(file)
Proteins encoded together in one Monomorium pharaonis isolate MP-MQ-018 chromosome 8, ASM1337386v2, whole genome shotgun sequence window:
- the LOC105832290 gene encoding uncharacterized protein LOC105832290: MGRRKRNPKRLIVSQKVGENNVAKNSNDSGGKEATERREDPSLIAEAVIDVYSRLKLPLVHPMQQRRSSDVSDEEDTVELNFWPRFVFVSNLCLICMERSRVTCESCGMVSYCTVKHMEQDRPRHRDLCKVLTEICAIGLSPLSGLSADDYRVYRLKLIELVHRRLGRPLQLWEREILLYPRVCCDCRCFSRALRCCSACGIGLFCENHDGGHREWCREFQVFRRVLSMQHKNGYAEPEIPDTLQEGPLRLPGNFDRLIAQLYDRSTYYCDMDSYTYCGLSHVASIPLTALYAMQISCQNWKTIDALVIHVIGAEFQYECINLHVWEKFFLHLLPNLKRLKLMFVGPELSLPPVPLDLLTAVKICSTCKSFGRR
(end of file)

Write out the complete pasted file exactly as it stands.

Proteins encoded together in one Monomorium pharaonis isolate MP-MQ-018 chromosome 8, ASM1337386v2, whole genome shotgun sequence window:
- the LOC105832290 gene encoding uncharacterized protein LOC105832290: MGRRKRNPKRLIVSQKVGENNVAKNSNDSGGKEATERREDPSLIAEAVIDVYSRLKLPLVHPMQQRRSSDVSDEEDTVELNFWPRFVFVSNLCLICMERSRVTCESCGMVSYCTVKHMEQDRPRHRDLCKVLTEICAIGLSPLSGLSADDYRVYRLKLIELVHRRLGRPLQLWEREILLYPRVCCDCRCFSRALRCCSACGIGLFCENHDGGHREWCREFQVFRRVLSMQHKNGYAEPEIPDTLQEGPLRLPGNFDRLIAQLYDRSTYYCDMDSYTYCGLSHVASIPLTALYAMQISCQNWKTIDALVIHVIGAEFQYECINLHVWEKFFLHLLPNLKRLKLMFVGPELSLPPVPLDLLTAVKICSTCKSFGRR